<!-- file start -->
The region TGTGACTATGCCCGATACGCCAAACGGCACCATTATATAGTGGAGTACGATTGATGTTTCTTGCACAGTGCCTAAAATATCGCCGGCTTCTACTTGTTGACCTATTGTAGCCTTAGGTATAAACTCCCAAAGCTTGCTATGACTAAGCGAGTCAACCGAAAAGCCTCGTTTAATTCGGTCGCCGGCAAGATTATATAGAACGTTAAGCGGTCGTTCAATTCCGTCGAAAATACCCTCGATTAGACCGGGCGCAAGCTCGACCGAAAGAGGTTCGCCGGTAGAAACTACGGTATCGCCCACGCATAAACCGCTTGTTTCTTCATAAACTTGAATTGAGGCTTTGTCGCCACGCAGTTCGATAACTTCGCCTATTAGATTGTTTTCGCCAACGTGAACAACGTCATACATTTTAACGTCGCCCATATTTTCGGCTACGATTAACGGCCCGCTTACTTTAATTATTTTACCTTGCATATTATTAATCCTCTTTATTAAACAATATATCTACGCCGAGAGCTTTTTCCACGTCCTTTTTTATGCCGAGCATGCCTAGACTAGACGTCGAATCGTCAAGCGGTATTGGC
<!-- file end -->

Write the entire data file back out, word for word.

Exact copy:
The region TGTGACTATGCCCGATACGCCAAACGGCACCATTATATAGTGGAGTACGATTGATGTTTCTTGCACAGTGCCTAAAATATCGCCGGCTTCTACTTGTTGACCTATTGTAGCCTTAGGTATAAACTCCCAAAGCTTGCTATGACTAAGCGAGTCAACCGAAAAGCCTCGTTTAATTCGGTCGCCGGCAAGATTATATAGAACGTTAAGCGGTCGTTCAATTCCGTCGAAAATACCCTCGATTAGACCGGGCGCAAGCTCGACCGAAAGAGGTTCGCCGGTAGAAACTACGGTATCGCCCACGCATAAACCGCTTGTTTCTTCATAAACTTGAATTGAGGCTTTGTCGCCACGCAGTTCGATAACTTCGCCTATTAGATTGTTTTCGCCAACGTGAACAACGTCATACATTTTAACGTCGCCCATATTTTCGGCTACGATTAACGGCCCGCTTACTTTAATTATTTTACCTTGCATATTATTAATCCTCTTTATTAAACAATATATCTACGCCGAGAGCTTTTTCCACGTCCTTTTTTATGCCGAGCATGCCTAGACTAGACGTCGAATCGTCAAGCGGTATTGGC